Pulitzer Prize-winner Anthony Shadid, foreign correspondent for the New York Times, died in February this year. Just 43, he suffered a fatal asthma attack while trying to leave Syria on horseback.
After separating from his wife in 2006, Shadid visited his family's derelict home in old Marjayoun, now southern Lebanon. Fatigued by war-reporting, he resolved to restore the house, built by his great grandfather after the First World War, to its former glory in order to establish a sense of bayt (home) for himself and his young daughter.
To many of Shadid's acquaintances in Marjayoun, his decision seemed an act of madness. Shadid couldn't even claim outright ownership of the house as the inheritance was shared between numerous descendants. However, he persisted with his venture, learning how to haggle and deal with the erratic working practices and incessant squabbling of the local builders and craftsmen.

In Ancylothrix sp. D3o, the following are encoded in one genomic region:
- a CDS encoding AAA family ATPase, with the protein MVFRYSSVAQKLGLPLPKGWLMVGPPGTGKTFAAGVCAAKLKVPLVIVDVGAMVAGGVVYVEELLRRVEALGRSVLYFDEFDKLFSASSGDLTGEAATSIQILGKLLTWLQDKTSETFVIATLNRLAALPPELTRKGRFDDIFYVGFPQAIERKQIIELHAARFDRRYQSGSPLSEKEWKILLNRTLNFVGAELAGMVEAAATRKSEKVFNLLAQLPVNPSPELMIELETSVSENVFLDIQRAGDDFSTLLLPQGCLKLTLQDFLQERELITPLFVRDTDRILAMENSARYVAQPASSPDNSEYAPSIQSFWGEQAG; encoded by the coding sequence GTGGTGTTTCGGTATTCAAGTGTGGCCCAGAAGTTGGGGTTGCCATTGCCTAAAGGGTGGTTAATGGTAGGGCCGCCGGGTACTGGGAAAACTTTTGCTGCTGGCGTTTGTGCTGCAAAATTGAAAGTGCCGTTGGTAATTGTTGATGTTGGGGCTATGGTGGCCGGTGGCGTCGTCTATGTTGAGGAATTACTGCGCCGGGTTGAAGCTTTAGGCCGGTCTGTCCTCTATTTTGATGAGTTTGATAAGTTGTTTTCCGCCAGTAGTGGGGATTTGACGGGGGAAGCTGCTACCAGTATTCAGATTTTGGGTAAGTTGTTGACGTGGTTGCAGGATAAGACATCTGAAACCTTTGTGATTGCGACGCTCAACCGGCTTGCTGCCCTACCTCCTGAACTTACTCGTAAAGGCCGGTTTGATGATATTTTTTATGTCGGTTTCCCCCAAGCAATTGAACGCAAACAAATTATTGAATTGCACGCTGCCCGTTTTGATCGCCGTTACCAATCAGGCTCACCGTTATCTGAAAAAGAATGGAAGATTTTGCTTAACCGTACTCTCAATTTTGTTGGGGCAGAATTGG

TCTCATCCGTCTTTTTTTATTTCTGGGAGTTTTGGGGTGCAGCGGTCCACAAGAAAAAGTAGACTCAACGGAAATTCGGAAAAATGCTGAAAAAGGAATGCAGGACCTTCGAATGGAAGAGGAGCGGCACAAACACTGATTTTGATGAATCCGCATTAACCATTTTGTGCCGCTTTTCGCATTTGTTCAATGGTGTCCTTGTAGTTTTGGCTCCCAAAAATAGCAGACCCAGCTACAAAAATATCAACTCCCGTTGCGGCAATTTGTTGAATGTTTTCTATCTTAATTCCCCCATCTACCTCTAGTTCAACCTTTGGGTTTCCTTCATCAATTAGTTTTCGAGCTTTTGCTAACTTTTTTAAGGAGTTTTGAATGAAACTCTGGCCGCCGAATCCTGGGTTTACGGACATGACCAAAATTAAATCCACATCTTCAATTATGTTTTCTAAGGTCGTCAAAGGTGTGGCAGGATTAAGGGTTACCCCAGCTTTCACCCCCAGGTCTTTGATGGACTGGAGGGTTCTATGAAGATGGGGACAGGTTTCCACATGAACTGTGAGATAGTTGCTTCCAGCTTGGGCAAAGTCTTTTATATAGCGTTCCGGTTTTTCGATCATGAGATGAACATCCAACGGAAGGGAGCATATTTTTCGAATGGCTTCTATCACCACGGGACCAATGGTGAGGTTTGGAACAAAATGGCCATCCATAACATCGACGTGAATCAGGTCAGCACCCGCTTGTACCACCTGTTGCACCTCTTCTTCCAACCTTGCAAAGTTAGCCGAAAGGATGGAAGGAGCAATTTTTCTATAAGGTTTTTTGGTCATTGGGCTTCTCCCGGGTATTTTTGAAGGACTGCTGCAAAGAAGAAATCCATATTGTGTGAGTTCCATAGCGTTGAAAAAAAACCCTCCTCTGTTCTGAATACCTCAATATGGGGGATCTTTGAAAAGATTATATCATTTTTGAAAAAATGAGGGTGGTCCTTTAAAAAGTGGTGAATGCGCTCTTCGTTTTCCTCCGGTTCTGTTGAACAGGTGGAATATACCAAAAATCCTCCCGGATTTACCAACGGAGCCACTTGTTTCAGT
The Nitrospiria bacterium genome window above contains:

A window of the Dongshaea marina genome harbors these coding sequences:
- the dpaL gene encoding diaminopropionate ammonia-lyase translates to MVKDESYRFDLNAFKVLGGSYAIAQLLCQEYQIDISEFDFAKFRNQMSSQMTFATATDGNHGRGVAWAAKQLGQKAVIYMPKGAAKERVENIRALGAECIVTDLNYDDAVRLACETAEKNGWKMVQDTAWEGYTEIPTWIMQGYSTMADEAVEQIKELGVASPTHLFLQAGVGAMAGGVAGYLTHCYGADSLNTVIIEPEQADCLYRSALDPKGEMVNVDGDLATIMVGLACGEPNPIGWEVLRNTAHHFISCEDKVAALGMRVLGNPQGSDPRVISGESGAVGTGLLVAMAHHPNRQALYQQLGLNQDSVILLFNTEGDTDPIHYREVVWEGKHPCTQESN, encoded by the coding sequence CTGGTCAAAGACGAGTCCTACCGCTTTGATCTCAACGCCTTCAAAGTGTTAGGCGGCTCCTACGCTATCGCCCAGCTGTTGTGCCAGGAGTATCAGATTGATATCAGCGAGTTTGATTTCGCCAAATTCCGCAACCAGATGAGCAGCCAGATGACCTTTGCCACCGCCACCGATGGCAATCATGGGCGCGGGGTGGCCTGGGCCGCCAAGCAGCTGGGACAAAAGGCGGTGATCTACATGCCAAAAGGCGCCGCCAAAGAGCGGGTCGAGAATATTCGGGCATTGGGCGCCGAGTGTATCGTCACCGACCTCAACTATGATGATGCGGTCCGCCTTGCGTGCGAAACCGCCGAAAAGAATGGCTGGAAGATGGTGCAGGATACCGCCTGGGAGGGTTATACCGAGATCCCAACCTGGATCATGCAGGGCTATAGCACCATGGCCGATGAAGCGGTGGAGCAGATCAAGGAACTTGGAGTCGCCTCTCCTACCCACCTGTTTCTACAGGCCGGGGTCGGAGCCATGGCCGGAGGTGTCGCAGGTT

Of all the characters in this memoir, perhaps the most memorable is Khairalla Mady, a former doctor, oud maker and keen gardener, who is dying of cancer. Khairalla had been accused of treason for having continued to run the local hospital during the Israeli occupation. Despite his impeccable reputation and good works only one person, a British-born professor, spoke up for him and helped him avoid a prison sentence.
Khairalla's experience is emblematic of the rumours, betrayals and life-long vendettas that seem to abound in Marjayoun. Many of the town's inhabitants are convinced Shadid is an American spy, and that the US embassy is paying for the house.
Interwoven with his own experiences, Shadid recreates his family's migration to 1920s' Oklahoma, vividly imagining their alienation as they adapted to a new culture.
Turbulent political unrest forced Shadid's family into exile and war brings him home. It is a terrible irony that Shadid's reclaiming of bayt, his sense of "belonging", was cut short because of the conflict in neighbouring Syria.